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Is Memphis finally growing up?

When I was student at LeMoyne-Owen College, I developed a social equation that I have found tested and proven. ECONOMICS + EDUCATION = OPPORTUNITY. 
 Brian Clay

When I was student at LeMoyne-Owen College, I developed a social equation that I have found tested and proven. ECONOMICS + EDUCATION = OPPORTUNITY.

The economic condition of the students who attend Shelby County Schools gives the impression that the educational outcomes of students were better than those of students who attend Memphis City Schools. In reality, the education standards of the Shelby County Schools pale in comparison to those of Memphis City Schools. Comparatively, the Memphis City Schools struggles are far more documented than the Shelby County Schools, which would also give the illusion that the school systems differed in their effectiveness in academic delivery.

Actually, statistics tell a different story. The 2010 No Child Left Behind Adequate Yearly Progress report, found on the Web site of the Tennessee Department of Education, shows that 45 percent of high school students in Shelby County failed the Algebra I exit test.

No, this issue is more than just academic delivery or merging of two school systems. The merging of Memphis City Schools and Shelby County Schools is about Memphis growing up. It is about the city of Memphis recognizing that we need to become a unified city with the common goal of growth as our moniker.

New vocal leaders such as Martavius Jones and Tomeka Hart, both Memphis City Schools Board representatives, have emerged. They saw that it was time for Memphis to grow up from its reputation of being a sleepy little town and become astute enough to capture an opportunity to consolidate the schools.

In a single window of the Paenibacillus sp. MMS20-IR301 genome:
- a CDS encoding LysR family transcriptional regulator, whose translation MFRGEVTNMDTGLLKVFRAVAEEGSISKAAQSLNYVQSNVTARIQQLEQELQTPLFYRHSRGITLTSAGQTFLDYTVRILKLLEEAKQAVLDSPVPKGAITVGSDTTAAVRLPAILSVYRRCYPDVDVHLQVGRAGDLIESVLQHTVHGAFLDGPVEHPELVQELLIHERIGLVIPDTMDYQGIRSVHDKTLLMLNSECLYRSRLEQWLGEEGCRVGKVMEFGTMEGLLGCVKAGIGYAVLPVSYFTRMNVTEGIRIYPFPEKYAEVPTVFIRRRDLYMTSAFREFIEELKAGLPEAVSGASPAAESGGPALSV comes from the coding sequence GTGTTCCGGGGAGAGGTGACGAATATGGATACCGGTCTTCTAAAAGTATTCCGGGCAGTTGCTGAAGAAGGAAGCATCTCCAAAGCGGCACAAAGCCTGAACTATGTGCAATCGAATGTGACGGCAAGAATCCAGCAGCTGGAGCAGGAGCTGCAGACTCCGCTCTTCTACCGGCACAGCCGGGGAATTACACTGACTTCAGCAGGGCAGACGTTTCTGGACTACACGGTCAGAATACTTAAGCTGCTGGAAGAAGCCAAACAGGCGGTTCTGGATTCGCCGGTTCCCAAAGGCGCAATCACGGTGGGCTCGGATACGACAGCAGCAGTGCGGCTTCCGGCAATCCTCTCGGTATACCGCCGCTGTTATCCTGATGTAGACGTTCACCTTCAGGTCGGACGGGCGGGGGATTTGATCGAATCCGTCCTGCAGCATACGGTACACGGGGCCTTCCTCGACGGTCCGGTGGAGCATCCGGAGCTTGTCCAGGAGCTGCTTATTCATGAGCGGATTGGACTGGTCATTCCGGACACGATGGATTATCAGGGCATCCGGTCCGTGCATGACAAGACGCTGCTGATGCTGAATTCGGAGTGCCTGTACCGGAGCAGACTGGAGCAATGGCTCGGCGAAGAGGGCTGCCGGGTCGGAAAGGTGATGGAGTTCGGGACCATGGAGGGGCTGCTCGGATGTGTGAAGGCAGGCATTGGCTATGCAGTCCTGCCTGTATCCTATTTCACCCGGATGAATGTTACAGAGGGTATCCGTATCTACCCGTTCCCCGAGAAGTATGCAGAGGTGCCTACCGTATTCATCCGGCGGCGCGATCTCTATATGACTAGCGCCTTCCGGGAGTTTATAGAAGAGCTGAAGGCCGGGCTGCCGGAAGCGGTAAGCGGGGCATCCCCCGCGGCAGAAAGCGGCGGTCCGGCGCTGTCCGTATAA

Others such as State Rep. G.A. Hardaway and City Councilman Harold Collins also became active voices that encouraged Memphians to look at the factual information surrounding the issue and not be distracted by the noise that the opposition was trying to sell to the public. Even Mayor A C Wharton, who had been criticized for being too passive on important community issues, rose up and became a vocal warrior on the idea of Memphians being allowed to determine their own destiny regarding the school situation.

Steve Mulroy, a Republican on the Shelby County Board of Commissioners, was one of the first to publicly blast persons in his own party for opposing the consolidation.

This was a unified effort among several groups, composed of Memphians from all walks of life rallied behind the theme of one school system.

In my earlier arguments, I was only opposed to the consolidation of Memphis governments because there was no attempt to consolidate schools. Now that we have taken the first steps to consolidate the schools, we can now begin discussions of how to fairly consolidate the two governments.

Now, I am the first to agree that political power gained in the African-American community is far too important for us to lose. We also need to understand that leadership that has been gained needs to be cultivated and upgraded with new and intelligent voices that will be able to lead our community in the future.

My friends, the consolidation of schools was more than just a vote. It was the first sign that this “sleepy little town on the Mississippi River,” with a reputation of racial division and corruption, is becoming something greater. We are becoming a city that is taking its future in its hands and making things happen.

Memphis, I think we are really growing up!

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